The impact of the financial crisis on conflict and state fragility in sub-saharan Africa

Sub-Saharan Africa was largely insulated from the initial stages of the financial crisis as the majority of the countries in the region are de-linked from the international financial markets. However, with the worsening of the global financial and economic crisis, the region as a whole has now been exposed to the downturn, and growth estimates have been continually lowered from 5 percent in 2008 to 1.7 percent in April 2009.

In addition to financial shocks, Sub-Saharan Africa is also reeling from the food and fuel price shocks of 2007-08. Many countries in the region are already making unsatisfactory progress in their efforts to achieve the Millennium Development Goals; this “triple jeopardy” has thrown millions of households into poverty and will further hinder progress.

Key findings:

  • Although Sub-Saharan Africa is the least integrated region, it could actually be the worst hit. With the worsening of the global financial crisis, the region as a whole has now been exposed to the downturn and given that Africa is already the most conflict-ridden continent in the world, an exacerbation of resource scarcity could increase conflict across the region.
  • The impact of the financial crisis is likely to vary between and within countries. At a country level, the crisis will manifest itself according to levels of openness, aid and remittance dependency, financial integration, economic and trade structures, and institutions. The impact of the crisis at a local level is dependent upon household wealth, demographics, education attainments and location.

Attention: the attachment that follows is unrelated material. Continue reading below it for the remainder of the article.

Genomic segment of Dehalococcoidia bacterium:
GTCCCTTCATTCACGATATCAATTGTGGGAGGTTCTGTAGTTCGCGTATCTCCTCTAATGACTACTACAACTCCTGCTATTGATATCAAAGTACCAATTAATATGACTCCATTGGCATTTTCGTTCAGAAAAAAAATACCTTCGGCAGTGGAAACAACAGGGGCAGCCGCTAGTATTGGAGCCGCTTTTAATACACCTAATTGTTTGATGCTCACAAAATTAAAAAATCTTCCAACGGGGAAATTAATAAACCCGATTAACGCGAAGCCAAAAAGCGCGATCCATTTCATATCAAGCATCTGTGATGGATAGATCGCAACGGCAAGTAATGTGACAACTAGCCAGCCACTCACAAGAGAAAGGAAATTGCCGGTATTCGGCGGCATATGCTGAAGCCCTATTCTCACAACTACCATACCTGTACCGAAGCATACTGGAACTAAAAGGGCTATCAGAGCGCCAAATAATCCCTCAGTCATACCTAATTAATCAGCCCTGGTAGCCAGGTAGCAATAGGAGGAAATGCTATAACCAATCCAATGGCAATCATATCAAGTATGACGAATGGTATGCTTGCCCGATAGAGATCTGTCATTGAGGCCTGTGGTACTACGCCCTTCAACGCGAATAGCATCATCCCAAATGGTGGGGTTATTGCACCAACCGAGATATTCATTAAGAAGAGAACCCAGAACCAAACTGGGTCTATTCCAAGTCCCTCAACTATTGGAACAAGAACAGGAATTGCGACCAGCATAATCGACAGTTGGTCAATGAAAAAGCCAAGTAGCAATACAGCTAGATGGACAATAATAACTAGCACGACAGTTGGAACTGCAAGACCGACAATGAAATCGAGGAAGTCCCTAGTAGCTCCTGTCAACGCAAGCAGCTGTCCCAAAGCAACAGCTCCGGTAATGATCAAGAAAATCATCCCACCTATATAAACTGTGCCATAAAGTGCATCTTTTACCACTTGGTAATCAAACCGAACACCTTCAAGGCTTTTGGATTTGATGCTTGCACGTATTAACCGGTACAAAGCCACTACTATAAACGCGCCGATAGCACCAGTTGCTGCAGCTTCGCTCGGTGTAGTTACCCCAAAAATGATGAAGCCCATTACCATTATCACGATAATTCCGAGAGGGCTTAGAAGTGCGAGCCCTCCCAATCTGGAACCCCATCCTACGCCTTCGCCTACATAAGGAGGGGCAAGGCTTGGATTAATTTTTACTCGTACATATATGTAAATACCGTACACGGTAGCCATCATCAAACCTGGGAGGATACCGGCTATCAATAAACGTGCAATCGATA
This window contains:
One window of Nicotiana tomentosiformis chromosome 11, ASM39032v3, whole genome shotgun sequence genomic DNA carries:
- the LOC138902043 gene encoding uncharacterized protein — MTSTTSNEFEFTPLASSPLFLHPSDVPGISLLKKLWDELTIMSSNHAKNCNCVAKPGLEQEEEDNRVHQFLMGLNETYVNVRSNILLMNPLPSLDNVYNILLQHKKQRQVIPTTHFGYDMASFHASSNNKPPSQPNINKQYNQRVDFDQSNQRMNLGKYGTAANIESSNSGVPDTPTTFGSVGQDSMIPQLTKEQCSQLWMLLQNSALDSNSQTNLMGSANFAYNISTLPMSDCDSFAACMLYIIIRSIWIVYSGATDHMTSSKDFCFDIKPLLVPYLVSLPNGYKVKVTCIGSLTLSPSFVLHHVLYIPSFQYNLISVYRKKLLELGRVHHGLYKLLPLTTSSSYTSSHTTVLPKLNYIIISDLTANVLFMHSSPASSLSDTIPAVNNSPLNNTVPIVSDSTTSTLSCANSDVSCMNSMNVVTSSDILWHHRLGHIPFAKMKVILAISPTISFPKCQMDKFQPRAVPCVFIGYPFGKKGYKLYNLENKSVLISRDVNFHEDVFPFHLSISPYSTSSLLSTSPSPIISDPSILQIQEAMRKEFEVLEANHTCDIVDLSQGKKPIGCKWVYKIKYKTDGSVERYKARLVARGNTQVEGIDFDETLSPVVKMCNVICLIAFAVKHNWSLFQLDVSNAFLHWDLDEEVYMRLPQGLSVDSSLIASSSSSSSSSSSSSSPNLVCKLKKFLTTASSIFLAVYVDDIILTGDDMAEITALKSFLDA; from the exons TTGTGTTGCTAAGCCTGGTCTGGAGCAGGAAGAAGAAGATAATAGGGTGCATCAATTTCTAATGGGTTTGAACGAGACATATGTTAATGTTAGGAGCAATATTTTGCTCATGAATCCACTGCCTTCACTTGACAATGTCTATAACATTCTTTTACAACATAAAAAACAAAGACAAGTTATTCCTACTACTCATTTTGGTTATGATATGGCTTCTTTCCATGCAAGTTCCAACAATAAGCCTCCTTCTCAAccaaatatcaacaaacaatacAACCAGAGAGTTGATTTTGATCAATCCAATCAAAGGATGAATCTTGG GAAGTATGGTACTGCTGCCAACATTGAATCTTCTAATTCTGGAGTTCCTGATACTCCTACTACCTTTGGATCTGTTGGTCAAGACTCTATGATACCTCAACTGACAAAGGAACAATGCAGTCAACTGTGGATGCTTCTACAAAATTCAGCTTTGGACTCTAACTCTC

• The combination of decreases in real wages, unemployment and decelerating remittances are putting a severe strain on poor households who are affected by the increased cost of living. Some household coping strategies may be detrimental to children, causing long-term and possibly intergenerational consequences.
  • The risks are accentuated in fragile states because of their inherent vulnerability to exogenous shocks such as financial crisis and their exceptionally poor performance in all the core aspects of state functioning. In fragile states, violence, criminality public unrest stemming from increased unemployment, rising costs of living, increased government repressiveness and the inability of governments to provide basic goods and services could lead to a further eroding of confidence in already weak governments. This could instigate a vicious cycle of instability leading to public unrest, fuelling further instability and impeding economic growth.


  • Step up aid commitments and coordination: The worst possible set of actions would involve donors just pulling out. Close collaboration between donors and national governments should continue but this will only be effective if donors harmonise amongst themselves rather than providing conflicting goals and aims to national governments.